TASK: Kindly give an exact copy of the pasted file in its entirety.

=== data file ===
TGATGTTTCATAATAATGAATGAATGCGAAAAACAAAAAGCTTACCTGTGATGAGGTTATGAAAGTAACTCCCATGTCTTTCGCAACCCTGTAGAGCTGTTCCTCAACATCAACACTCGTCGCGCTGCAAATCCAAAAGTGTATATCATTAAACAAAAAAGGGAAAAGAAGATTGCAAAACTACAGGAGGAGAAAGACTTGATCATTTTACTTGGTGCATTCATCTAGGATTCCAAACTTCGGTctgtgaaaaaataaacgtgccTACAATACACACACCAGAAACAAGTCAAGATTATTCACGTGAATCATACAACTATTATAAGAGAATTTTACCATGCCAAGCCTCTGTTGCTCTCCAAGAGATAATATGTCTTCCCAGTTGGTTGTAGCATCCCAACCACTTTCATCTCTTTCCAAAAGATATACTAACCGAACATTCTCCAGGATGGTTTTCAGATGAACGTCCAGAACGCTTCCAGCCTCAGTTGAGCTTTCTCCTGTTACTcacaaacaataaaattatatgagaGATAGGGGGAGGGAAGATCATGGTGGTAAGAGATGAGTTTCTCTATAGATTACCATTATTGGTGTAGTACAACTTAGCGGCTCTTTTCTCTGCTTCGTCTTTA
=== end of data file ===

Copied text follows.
TGATGTTTCATAATAATGAATGAATGCGAAAAACAAAAAGCTTACCTGTGATGAGGTTATGAAAGTAACTCCCATGTCTTTCGCAACCCTGTAGAGCTGTTCCTCAACATCAACACTCGTCGCGCTGCAAATCCAAAAGTGTATATCATTAAACAAAAAAGGGAAAAGAAGATTGCAAAACTACAGGAGGAGAAAGACTTGATCATTTTACTTGGTGCATTCATCTAGGATTCCAAACTTCGGTctgtgaaaaaataaacgtgccTACAATACACACACCAGAAACAAGTCAAGATTATTCACGTGAATCATACAACTATTATAAGAGAATTTTACCATGCCAAGCCTCTGTTGCTCTCCAAGAGATAATATGTCTTCCCAGTTGGTTGTAGCATCCCAACCACTTTCATCTCTTTCCAAAAGATATACTAACCGAACATTCTCCAGGATGGTTTTCAGATGAACGTCCAGAACGCTTCCAGCCTCAGTTGAGCTTTCTCCTGTTACTcacaaacaataaaattatatgagaGATAGGGGGAGGGAAGATCATGGTGGTAAGAGATGAGTTTCTCTATAGATTACCATTATTGGTGTAGTACAACTTAGCGGCTCTTTTCTCTGCTTCGTCTTTA